One of the Dutch ‘inventions’ that comes up often when I talk about traffic with Canadians is the “Wooh-nerve”. Initially I wasn’t sure what they were talking about but I soon figured out is about the ‘woon-erf’.
A woonerf is a concept that rose to fame in the 1970’s and 1980’s to force traffic to slow down in residential neighbourhoods, giving the streets back to non motorised vehicles and hopefully to increase social interaction. It was developed by Niek de Boer in Emmen in 1968 for a new neighbourhood and further implemented and adjusted for existing 19th and 20th century streets by Joost Váhl, a student of Mr. De Boer.
Woonerf, koolsla and jacht
The woonerf comes from the Dutch word ‘wonen’ (to live, as in “Ik woon in Canada”, or “Ik woon in een huis”) and the word ‘erf’, which is the area around the farmhouse where chickens roam, the dog guards, the milk cans are cleaned and the wooden shoes scrubbed for Sunday. It is often translated as ‘living street’ in Anglo-Saxon countries. Often though, the word ‘woonerf’ is simply used in English too, following such useful words as ijsberg, stoep, koolsla and jacht. You really do more Dutch then you realise.
What are the characteristics of a woonerf
You’ll recognize a woonerf when you see one. You often see the cute pictures of an olde Dutche streete, with a few pavers taken out, bike racks and trees brought in, a bit ziggy zaggy traffic flow design, a park bench or two. They are usually reconfigures older streets. Woonerven look different in the suburbs as they were designed at the drafting table.
Important characteristics are:
- Speed limit down to 15 kph, initially ‘walking pace’, but that is a bit abstract and fuzzy, hence 15 kph
- Parking only in dedicated places and often not in front of your own house
- Pedestrians can use the entire space (but cannot just jump in front of a car)
- No distinctive sidewalks or ‘car space’, i.e. no curbs
- A distinctive entrance
- Green space, planters, bike racks
A visit to an historic woonerf
Having time on my hands during my visit in the Netherlands, I biked to many places from my youth and this week I turned into my grandmother’s woonerf. I vaguely remembered where she lived but had no clear memory of it anymore. I noticed that after nearly 40 years some parts of the woonerf could use a bit of maintainance.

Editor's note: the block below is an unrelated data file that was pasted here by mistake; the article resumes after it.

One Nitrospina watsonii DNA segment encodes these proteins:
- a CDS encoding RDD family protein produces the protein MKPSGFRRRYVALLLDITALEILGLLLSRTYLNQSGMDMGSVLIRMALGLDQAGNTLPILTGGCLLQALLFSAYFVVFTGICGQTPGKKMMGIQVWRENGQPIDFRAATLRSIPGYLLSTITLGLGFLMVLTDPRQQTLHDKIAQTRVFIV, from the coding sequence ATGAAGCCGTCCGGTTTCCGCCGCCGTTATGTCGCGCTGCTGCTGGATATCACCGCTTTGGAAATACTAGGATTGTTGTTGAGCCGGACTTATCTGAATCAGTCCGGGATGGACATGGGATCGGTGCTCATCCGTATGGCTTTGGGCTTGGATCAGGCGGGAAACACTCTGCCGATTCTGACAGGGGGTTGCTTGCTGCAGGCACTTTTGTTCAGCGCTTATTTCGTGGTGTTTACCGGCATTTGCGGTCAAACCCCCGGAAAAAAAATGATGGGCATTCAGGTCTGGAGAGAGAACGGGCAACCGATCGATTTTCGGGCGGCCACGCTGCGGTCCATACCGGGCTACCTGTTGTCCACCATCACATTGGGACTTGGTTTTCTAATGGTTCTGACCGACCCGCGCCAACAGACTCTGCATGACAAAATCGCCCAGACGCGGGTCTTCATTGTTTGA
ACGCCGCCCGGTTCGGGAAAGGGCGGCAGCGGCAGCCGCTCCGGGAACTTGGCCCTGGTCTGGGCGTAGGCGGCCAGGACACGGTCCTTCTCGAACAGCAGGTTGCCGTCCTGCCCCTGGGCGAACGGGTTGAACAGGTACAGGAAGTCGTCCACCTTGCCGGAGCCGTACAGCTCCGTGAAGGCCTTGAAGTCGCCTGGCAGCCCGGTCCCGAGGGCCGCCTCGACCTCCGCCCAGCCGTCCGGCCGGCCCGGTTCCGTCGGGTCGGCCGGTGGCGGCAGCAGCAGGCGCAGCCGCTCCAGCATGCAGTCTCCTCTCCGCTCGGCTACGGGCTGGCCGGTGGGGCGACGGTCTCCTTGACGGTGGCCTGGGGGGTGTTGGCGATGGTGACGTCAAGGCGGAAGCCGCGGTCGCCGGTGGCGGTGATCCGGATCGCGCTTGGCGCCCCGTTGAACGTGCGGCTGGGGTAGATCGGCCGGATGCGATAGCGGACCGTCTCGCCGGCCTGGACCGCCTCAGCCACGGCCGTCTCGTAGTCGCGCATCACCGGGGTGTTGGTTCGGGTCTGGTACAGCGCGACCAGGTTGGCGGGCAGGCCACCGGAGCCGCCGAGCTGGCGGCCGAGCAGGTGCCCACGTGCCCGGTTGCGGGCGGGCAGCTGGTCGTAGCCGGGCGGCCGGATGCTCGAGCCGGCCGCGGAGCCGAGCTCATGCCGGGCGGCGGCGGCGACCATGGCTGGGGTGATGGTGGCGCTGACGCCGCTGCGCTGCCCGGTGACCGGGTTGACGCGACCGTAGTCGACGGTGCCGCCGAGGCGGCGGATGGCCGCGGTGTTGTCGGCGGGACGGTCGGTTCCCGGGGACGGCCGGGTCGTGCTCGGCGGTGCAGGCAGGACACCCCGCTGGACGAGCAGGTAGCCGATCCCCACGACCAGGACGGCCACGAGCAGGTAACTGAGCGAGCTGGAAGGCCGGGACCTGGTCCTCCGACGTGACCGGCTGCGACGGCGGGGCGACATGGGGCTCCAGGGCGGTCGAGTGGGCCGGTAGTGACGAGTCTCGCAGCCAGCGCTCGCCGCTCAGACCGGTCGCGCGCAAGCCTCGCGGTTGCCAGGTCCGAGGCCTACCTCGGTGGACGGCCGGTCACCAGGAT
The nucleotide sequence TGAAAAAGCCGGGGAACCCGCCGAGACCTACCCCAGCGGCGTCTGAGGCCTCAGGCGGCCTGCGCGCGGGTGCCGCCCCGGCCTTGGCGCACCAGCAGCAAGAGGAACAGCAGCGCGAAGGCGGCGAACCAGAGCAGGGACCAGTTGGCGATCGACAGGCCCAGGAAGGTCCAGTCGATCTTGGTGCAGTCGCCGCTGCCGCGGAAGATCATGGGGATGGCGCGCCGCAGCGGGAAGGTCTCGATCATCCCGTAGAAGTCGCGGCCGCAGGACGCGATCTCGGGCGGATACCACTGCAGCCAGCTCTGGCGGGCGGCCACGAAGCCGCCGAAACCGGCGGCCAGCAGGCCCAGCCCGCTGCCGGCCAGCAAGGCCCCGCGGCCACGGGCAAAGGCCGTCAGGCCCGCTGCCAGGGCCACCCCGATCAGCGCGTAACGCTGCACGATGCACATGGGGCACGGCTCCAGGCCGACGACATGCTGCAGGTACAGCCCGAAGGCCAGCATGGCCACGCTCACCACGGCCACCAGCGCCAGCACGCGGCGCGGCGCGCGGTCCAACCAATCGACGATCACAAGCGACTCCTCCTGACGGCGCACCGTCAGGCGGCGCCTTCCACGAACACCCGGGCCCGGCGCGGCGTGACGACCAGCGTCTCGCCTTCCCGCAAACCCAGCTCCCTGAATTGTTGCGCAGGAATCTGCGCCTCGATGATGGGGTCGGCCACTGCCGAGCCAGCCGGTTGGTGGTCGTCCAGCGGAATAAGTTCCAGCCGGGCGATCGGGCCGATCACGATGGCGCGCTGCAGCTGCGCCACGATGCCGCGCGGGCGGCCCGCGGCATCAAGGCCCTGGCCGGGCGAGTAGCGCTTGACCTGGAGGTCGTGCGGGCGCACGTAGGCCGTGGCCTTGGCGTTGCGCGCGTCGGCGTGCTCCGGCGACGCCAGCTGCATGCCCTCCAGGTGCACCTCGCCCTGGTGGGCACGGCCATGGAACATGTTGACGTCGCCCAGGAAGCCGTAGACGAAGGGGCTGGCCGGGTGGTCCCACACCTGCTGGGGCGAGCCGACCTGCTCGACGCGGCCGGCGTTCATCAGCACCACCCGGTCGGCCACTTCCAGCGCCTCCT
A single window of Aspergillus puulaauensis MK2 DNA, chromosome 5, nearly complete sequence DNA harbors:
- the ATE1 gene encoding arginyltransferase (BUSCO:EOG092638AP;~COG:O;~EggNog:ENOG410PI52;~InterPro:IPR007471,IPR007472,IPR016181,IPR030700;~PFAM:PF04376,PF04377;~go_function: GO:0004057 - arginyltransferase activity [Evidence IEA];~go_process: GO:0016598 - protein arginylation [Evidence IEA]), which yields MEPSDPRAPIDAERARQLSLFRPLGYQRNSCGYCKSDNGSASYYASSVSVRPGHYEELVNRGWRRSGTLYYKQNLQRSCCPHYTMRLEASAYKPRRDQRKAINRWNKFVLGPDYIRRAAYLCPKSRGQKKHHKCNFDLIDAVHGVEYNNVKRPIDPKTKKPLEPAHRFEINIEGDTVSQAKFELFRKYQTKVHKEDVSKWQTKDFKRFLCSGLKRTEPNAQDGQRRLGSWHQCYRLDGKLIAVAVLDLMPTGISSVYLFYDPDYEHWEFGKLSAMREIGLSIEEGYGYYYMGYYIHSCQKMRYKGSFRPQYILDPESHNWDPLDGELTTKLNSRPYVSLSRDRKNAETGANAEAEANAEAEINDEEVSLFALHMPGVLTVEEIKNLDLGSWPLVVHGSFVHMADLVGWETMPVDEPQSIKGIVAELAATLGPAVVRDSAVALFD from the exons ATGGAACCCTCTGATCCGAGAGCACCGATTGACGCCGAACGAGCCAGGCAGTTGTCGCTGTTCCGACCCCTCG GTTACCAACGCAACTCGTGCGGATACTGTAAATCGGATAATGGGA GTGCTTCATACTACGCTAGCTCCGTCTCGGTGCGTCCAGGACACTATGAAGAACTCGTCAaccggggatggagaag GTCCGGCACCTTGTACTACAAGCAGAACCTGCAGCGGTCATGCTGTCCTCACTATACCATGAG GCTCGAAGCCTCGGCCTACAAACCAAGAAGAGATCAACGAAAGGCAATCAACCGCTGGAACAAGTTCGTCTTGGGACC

Is the woonerf disappearing?
But cycling through much newer neighbourhoods of the last say ten years, I noticed no new woonerven (plural) are being built anymore. So I asked Mark Wagenbuur, known as BicycleDutch on social media and website, why that is. He explained to me that the 30 kph zones have basically replaced the woonerf concept under the Sustainable Safety umbrella. What you would see now is rather than one street dedicated as a woonerf off a more regular street, you’ll find an entire neighbourhood with a 30 kph speed limit and several design features to slow traffic down.
Separation of driving and walking again
The 30 kph zones do have a separate part for driving/riding and for walking. The streets can be terribly narrow as I experienced when I had to back up (in a car) when a car came from the other direction. There is dedicated parking though and you will notice drempels (speed humps) both when you enter a 30 km zone and throughout the neighbourhood.
The woonerf is not dead, but from what I see here in Lansingerland, things have changed. I still think it is an awesome concept that should not just fade away. I read an article about a new development in Sion, south of The Hague, which I should visit too as my dad’s roots are there.
Here are some photos to share with you how a woonerf from the 1980’s looks like now. I am adding a screen shot from Google for the bird’s eye view. I also added a post recently about density in Dutch villages and neighbourhoods.
Here is a website that is still positive and hopeful about woonerven (In Dutch): Woonerven | MENSenSTRAAT.